Despair

Empty Tomb of Jesus at Night

For the last 2,000 years people from all over the world have staked their futures around two events that, for them, represent the most transforming experience in history. I’m referring to the death and resurrection of Jesus Christ.

One of the most compelling proofs of the power of those two events is in the changed character of Jesus’ followers.  Talk about Jekyll-and-Hyde! This ragtag group of crazies went from cowering wimps to a fearless army of witnesses with a single message:  Jesus lives.

These people didn’t wait until the resurrection to believe in Christ.  But they experienced a profound change in their faith when they encountered a living, victorious Lord.

So will you.

Even today it’s possible to know in your head that Jesus is alive, but live as though it’s still Friday night. In other words to believe in Jesus as though He were dead.  So how can you tell the difference?  Here are five signs you’re living on “Friday night” faith: [click to continue…]

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Callie has been seeking the Lord a lot lately.  That’s because not very many people are seeking Callie, and the loneliness hurts.  Badly.  Truth be told, Callie sometimes seeks the Lord to give Him a piece of her mind.  But she has developed the kind of relationship with God where that level of honesty is common.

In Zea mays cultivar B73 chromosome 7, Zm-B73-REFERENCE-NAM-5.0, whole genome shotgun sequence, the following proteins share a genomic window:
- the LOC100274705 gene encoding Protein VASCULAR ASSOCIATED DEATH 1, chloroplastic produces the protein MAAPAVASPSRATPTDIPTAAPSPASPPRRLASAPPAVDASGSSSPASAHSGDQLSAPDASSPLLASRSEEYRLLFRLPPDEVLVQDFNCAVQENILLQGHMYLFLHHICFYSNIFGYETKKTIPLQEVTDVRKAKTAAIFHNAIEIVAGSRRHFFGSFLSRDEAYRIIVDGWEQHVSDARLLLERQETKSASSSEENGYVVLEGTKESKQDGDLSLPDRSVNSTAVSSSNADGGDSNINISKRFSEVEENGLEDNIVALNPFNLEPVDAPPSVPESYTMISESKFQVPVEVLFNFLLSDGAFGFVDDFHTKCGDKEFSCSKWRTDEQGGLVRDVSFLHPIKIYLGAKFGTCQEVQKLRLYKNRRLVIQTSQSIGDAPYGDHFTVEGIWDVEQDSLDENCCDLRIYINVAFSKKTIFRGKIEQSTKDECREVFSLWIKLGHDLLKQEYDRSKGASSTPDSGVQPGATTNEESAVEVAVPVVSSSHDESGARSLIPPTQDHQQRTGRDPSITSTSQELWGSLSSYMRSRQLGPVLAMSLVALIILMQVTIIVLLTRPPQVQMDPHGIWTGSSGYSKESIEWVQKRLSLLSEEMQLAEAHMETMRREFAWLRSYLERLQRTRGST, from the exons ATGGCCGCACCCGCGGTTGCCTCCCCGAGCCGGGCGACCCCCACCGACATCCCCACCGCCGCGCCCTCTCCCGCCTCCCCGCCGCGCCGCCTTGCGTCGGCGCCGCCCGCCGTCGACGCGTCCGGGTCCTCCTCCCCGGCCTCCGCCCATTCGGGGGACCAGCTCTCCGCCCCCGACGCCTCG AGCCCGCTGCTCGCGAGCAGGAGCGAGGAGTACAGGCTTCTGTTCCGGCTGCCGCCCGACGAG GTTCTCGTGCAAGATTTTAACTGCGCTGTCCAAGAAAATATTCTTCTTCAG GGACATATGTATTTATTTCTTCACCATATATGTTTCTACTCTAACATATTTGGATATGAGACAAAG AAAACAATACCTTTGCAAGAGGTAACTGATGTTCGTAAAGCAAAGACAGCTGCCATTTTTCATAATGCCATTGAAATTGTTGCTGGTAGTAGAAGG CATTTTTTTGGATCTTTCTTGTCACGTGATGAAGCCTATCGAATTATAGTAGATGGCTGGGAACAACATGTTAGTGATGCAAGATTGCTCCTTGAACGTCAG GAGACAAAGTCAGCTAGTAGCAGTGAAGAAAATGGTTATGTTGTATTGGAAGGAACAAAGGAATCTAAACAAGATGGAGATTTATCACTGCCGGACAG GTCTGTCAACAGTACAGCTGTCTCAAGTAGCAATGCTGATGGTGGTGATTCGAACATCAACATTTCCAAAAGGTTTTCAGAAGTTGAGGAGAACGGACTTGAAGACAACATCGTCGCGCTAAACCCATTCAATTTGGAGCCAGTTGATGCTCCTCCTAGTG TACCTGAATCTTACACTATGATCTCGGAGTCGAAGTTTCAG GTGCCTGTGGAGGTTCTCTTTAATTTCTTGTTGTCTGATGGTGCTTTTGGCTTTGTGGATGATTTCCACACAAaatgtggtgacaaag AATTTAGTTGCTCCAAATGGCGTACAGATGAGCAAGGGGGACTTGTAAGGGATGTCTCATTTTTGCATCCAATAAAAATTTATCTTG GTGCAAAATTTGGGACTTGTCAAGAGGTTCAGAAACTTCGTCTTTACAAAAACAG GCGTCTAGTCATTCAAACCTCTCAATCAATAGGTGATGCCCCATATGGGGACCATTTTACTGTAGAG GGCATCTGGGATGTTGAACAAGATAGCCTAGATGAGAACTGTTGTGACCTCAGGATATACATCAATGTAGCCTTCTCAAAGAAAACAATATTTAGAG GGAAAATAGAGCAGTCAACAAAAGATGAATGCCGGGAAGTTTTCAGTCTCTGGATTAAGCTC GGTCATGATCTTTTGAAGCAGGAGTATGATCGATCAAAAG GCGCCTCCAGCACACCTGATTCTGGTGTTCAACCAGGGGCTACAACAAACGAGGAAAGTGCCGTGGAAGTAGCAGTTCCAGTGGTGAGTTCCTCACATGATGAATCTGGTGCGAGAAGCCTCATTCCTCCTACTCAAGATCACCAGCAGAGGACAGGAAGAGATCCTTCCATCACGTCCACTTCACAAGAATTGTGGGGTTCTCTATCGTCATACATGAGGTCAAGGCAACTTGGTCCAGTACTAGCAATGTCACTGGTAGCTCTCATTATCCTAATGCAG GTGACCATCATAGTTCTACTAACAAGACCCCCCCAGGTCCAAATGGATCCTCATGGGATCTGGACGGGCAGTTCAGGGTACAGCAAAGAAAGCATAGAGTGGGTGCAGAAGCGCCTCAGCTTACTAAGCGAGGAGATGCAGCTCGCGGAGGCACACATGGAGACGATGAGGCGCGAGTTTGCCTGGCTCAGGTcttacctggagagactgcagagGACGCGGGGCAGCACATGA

Callie believes.  But her faith is being tested, almost as much as Stephen’s.

Stephen feels as though he’s two steps past the edge of the ledge, and “all” he has to stand on is the promises of God.  But Stephen wants more.  He wants some evidence – a little sight to go with his faith.  He’s willing to do anything for God, but he wants to know exactly what that “anything” is, and feels terribly insecure in the face of an unclear future.

Stephen believes.  But his faith is being tested, almost as much as John and Julie. [click to continue…]

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Call him Benjamin. 

Nice Hebrew name for this fictional, but oh-so-real young man who lived outside of Jerusalem in the first century.  Benjamin is 20 years old, and his family raised him in a typical Jewish home.

Until that day. [click to continue…]

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You never knew Lillie Edwards.  I hardly did either, except for a brief two-week period years ago.  But Lillie will always be a significant figure in my life and memory. 

When I met Lillie Edwards, she was dying.  I was green-green-green as a young pastor, serving in my first church in a senior role.

Lillie Edwards would be my first funeral service.  But she taught me some things about living, and about dying, before our paths parted. [click to continue…]

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